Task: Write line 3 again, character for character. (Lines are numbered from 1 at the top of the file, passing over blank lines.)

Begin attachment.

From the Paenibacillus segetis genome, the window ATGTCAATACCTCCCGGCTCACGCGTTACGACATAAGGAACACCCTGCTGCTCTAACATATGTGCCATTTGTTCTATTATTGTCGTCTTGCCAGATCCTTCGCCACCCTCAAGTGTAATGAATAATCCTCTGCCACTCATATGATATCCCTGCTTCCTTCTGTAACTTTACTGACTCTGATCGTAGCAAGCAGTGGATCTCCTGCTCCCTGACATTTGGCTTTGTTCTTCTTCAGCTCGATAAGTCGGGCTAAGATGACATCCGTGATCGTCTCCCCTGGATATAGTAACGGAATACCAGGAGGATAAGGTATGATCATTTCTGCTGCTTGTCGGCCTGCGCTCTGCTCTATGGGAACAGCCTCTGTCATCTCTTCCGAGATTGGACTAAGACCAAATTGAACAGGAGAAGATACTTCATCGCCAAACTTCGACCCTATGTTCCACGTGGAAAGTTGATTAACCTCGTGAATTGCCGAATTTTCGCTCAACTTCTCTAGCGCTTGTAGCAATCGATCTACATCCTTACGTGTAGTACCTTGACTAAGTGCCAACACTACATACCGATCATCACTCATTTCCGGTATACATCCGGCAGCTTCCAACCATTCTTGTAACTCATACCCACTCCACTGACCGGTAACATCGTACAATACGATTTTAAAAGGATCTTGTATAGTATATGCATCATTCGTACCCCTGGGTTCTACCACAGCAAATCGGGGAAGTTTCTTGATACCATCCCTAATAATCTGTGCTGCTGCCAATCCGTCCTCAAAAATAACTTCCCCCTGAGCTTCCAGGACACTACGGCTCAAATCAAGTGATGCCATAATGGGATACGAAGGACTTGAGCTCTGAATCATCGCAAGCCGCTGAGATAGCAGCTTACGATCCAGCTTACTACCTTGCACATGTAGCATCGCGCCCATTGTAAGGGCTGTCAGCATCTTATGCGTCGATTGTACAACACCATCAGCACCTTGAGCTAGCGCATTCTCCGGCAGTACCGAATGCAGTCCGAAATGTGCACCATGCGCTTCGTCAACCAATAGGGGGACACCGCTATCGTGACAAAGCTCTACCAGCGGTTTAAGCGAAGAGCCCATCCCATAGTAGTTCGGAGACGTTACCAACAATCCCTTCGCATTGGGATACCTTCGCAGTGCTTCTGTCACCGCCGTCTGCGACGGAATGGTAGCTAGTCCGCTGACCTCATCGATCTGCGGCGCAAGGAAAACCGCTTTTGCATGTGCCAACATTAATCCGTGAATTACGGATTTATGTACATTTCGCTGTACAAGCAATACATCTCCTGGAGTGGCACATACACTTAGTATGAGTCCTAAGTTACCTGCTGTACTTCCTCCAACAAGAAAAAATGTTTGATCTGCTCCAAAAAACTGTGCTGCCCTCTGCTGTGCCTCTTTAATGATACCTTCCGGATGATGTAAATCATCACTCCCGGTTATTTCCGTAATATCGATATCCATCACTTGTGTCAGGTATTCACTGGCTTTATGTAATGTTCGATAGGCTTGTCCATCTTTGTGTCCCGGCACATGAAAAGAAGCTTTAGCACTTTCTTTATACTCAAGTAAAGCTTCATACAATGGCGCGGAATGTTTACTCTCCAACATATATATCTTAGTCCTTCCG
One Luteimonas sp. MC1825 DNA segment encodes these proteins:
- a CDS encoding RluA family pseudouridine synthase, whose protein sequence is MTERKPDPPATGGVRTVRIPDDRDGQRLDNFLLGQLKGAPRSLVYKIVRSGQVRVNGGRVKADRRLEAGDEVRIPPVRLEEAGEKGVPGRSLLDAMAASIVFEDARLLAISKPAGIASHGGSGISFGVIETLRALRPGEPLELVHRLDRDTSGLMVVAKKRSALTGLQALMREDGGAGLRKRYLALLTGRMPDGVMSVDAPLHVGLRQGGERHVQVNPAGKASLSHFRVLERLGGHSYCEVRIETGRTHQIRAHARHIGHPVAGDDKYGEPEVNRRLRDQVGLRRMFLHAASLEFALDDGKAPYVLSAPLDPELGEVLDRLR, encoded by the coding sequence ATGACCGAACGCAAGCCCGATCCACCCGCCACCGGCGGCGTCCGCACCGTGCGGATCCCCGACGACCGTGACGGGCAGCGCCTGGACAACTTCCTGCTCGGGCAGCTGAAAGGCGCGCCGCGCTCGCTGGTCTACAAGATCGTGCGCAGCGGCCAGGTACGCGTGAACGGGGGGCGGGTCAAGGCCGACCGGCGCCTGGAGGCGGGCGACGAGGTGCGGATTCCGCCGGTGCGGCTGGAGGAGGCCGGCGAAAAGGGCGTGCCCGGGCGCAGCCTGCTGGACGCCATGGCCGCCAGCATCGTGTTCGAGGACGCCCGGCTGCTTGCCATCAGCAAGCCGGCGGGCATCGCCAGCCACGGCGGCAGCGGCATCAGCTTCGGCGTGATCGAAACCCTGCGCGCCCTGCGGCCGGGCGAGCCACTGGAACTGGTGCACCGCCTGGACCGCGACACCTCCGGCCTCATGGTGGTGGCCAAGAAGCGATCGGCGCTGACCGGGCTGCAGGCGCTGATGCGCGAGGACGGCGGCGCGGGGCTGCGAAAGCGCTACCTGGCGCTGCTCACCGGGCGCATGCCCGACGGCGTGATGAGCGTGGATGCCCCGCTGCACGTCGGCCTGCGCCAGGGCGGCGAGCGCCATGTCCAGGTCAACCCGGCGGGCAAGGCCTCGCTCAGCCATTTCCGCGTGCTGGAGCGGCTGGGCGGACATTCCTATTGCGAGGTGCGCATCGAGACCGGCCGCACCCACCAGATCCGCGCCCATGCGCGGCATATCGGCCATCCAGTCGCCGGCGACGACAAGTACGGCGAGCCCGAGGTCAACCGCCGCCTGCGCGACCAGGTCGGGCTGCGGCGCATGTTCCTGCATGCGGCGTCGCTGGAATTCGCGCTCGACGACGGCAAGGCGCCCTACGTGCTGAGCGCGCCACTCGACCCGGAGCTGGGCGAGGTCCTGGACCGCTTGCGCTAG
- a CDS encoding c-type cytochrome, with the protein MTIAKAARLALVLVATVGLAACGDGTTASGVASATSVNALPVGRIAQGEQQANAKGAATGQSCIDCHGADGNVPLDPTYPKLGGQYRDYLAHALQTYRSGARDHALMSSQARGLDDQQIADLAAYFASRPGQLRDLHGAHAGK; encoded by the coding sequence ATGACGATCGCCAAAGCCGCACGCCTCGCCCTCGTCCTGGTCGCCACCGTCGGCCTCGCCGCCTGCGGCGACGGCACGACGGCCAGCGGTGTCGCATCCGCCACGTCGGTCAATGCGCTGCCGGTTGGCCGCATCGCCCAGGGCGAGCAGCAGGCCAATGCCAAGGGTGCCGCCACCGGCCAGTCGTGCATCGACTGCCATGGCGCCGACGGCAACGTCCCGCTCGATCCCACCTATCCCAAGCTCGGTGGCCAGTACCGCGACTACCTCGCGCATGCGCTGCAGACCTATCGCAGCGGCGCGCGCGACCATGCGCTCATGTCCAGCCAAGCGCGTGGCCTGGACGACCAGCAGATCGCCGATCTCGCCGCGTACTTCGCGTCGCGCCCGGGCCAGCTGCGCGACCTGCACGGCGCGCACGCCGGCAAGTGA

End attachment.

- a CDS encoding RluA family pseudouridine synthase, whose protein sequence is MTERKPDPPATGGVRTVRIPDDRDGQRLDNFLLGQLKGAPRSLVYKIVRSGQVRVNGGRVKADRRLEAGDEVRIPPVRLEEAGEKGVPGRSLLDAMAASIVFEDARLLAISKPAGIASHGGSGISFGVIETLRALRPGEPLELVHRLDRDTSGLMVVAKKRSALTGLQALMREDGGAGLRKRYLALLTGRMPDGVMSVDAPLHVGLRQGGERHVQVNPAGKASLSHFRVLERLGGHSYCEVRIETGRTHQIRAHARHIGHPVAGDDKYGEPEVNRRLRDQVGLRRMFLHAASLEFALDDGKAPYVLSAPLDPELGEVLDRLR, encoded by the coding sequence ATGACCGAACGCAAGCCCGATCCACCCGCCACCGGCGGCGTCCGCACCGTGCGGATCCCCGACGACCGTGACGGGCAGCGCCTGGACAACTTCCTGCTCGGGCAGCTGAAAGGCGCGCCGCGCTCGCTGGTCTACAAGATCGTGCGCAGCGGCCAGGTACGCGTGAACGGGGGGCGGGTCAAGGCCGACCGGCGCCTGGAGGCGGGCGACGAGGTGCGGATTCCGCCGGTGCGGCTGGAGGAGGCCGGCGAAAAGGGCGTGCCCGGGCGCAGCCTGCTGGACGCCATGGCCGCCAGCATCGTGTTCGAGGACGCCCGGCTGCTTGCCATCAGCAAGCCGGCGGGCATCGCCAGCCACGGCGGCAGCGGCATCAGCTTCGGCGTGATCGAAACCCTGCGCGCCCTGCGGCCGGGCGAGCCACTGGAACTGGTGCACCGCCTGGACCGCGACACCTCCGGCCTCATGGTGGTGGCCAAGAAGCGATCGGCGCTGACCGGGCTGCAGGCGCTGATGCGCGAGGACGGCGGCGCGGGGCTGCGAAAGCGCTACCTGGCGCTGCTCACCGGGCGCATGCCCGACGGCGTGATGAGCGTGGATGCCCCGCTGCACGTCGGCCTGCGCCAGGGCGGCGAGCGCCATGTCCAGGTCAACCCGGCGGGCAAGGCCTCGCTCAGCCATTTCCGCGTGCTGGAGCGGCTGGGCGGACATTCCTATTGCGAGGTGCGCATCGAGACCGGCCGCACCCACCAGATCCGCGCCCATGCGCGGCATATCGGCCATCCAGTCGCCGGCGACGACAAGTACGGCGAGCCCGAGGTCAACCGCCGCCTGCGCGACCAGGTCGGGCTGCGGCGCATGTTCCTGCATGCGGCGTCGCTGGAATTCGCGCTCGACGACGGCAAGGCGCCCTACGTGCTGAGCGCGCCACTCGACCCGGAGCTGGGCGAGGTCCTGGACCGCTTGCGCTAG